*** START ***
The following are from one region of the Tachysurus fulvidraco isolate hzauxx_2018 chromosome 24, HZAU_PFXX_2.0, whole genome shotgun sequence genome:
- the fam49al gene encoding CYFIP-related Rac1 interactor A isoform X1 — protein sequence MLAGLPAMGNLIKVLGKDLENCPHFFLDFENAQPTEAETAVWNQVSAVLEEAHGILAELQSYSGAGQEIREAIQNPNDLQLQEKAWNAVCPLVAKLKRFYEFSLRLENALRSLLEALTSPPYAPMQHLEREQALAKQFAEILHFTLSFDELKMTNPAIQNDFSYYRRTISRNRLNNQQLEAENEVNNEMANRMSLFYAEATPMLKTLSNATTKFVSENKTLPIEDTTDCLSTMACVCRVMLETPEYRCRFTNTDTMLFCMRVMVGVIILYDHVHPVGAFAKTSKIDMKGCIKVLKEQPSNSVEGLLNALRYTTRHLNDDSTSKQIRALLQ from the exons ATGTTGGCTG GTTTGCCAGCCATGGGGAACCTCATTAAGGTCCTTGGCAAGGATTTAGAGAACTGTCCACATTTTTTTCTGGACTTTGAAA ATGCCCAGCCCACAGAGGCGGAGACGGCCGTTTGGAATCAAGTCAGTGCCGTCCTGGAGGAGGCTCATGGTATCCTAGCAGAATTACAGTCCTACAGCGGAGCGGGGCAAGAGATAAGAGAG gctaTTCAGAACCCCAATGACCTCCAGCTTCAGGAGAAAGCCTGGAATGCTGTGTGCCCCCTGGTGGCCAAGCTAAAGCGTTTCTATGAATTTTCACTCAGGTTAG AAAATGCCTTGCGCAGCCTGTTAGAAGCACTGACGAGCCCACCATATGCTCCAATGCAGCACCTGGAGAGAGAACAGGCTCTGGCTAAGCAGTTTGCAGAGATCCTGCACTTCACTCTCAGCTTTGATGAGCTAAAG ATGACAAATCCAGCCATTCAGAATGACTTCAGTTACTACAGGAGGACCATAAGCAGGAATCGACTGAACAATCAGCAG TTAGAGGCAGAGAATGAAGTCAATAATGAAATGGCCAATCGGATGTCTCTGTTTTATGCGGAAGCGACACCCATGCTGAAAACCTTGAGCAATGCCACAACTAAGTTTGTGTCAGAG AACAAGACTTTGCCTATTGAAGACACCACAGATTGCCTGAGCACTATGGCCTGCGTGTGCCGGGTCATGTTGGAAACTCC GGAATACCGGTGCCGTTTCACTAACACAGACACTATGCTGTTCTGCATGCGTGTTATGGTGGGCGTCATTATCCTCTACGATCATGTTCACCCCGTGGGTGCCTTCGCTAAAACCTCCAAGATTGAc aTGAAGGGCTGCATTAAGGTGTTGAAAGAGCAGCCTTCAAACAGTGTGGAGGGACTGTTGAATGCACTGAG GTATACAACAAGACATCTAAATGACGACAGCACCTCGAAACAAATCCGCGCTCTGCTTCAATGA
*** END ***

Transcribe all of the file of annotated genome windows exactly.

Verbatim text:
The following are from one region of the Tachysurus fulvidraco isolate hzauxx_2018 chromosome 24, HZAU_PFXX_2.0, whole genome shotgun sequence genome:
- the fam49al gene encoding CYFIP-related Rac1 interactor A isoform X1 — protein sequence MLAGLPAMGNLIKVLGKDLENCPHFFLDFENAQPTEAETAVWNQVSAVLEEAHGILAELQSYSGAGQEIREAIQNPNDLQLQEKAWNAVCPLVAKLKRFYEFSLRLENALRSLLEALTSPPYAPMQHLEREQALAKQFAEILHFTLSFDELKMTNPAIQNDFSYYRRTISRNRLNNQQLEAENEVNNEMANRMSLFYAEATPMLKTLSNATTKFVSENKTLPIEDTTDCLSTMACVCRVMLETPEYRCRFTNTDTMLFCMRVMVGVIILYDHVHPVGAFAKTSKIDMKGCIKVLKEQPSNSVEGLLNALRYTTRHLNDDSTSKQIRALLQ from the exons ATGTTGGCTG GTTTGCCAGCCATGGGGAACCTCATTAAGGTCCTTGGCAAGGATTTAGAGAACTGTCCACATTTTTTTCTGGACTTTGAAA ATGCCCAGCCCACAGAGGCGGAGACGGCCGTTTGGAATCAAGTCAGTGCCGTCCTGGAGGAGGCTCATGGTATCCTAGCAGAATTACAGTCCTACAGCGGAGCGGGGCAAGAGATAAGAGAG gctaTTCAGAACCCCAATGACCTCCAGCTTCAGGAGAAAGCCTGGAATGCTGTGTGCCCCCTGGTGGCCAAGCTAAAGCGTTTCTATGAATTTTCACTCAGGTTAG AAAATGCCTTGCGCAGCCTGTTAGAAGCACTGACGAGCCCACCATATGCTCCAATGCAGCACCTGGAGAGAGAACAGGCTCTGGCTAAGCAGTTTGCAGAGATCCTGCACTTCACTCTCAGCTTTGATGAGCTAAAG ATGACAAATCCAGCCATTCAGAATGACTTCAGTTACTACAGGAGGACCATAAGCAGGAATCGACTGAACAATCAGCAG TTAGAGGCAGAGAATGAAGTCAATAATGAAATGGCCAATCGGATGTCTCTGTTTTATGCGGAAGCGACACCCATGCTGAAAACCTTGAGCAATGCCACAACTAAGTTTGTGTCAGAG AACAAGACTTTGCCTATTGAAGACACCACAGATTGCCTGAGCACTATGGCCTGCGTGTGCCGGGTCATGTTGGAAACTCC GGAATACCGGTGCCGTTTCACTAACACAGACACTATGCTGTTCTGCATGCGTGTTATGGTGGGCGTCATTATCCTCTACGATCATGTTCACCCCGTGGGTGCCTTCGCTAAAACCTCCAAGATTGAc aTGAAGGGCTGCATTAAGGTGTTGAAAGAGCAGCCTTCAAACAGTGTGGAGGGACTGTTGAATGCACTGAG GTATACAACAAGACATCTAAATGACGACAGCACCTCGAAACAAATCCGCGCTCTGCTTCAATGA